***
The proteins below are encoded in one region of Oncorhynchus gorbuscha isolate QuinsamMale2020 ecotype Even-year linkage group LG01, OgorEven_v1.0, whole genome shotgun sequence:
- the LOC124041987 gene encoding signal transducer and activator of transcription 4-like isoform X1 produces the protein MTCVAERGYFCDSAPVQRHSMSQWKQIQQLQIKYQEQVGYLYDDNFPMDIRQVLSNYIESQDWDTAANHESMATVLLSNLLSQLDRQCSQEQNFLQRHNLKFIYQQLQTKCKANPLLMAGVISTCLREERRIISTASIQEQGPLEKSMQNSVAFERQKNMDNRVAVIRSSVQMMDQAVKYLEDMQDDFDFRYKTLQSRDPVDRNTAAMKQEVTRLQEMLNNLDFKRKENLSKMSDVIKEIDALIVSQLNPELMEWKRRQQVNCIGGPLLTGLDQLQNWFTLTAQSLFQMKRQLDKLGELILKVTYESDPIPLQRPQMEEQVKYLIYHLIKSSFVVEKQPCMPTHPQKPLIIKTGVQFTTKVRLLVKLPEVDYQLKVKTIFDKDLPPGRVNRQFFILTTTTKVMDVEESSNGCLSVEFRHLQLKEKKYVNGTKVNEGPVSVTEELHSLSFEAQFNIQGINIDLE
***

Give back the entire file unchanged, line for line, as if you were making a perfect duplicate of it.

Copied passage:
The proteins below are encoded in one region of Oncorhynchus gorbuscha isolate QuinsamMale2020 ecotype Even-year linkage group LG01, OgorEven_v1.0, whole genome shotgun sequence:
- the LOC124041987 gene encoding signal transducer and activator of transcription 4-like isoform X1 produces the protein MTCVAERGYFCDSAPVQRHSMSQWKQIQQLQIKYQEQVGYLYDDNFPMDIRQVLSNYIESQDWDTAANHESMATVLLSNLLSQLDRQCSQEQNFLQRHNLKFIYQQLQTKCKANPLLMAGVISTCLREERRIISTASIQEQGPLEKSMQNSVAFERQKNMDNRVAVIRSSVQMMDQAVKYLEDMQDDFDFRYKTLQSRDPVDRNTAAMKQEVTRLQEMLNNLDFKRKENLSKMSDVIKEIDALIVSQLNPELMEWKRRQQVNCIGGPLLTGLDQLQNWFTLTAQSLFQMKRQLDKLGELILKVTYESDPIPLQRPQMEEQVKYLIYHLIKSSFVVEKQPCMPTHPQKPLIIKTGVQFTTKVRLLVKLPEVDYQLKVKTIFDKDLPPGRVNRQFFILTTTTKVMDVEESSNGCLSVEFRHLQLKEKKYVNGTKVNEGPVSVTEELHSLSFEAQFNIQGINIDLE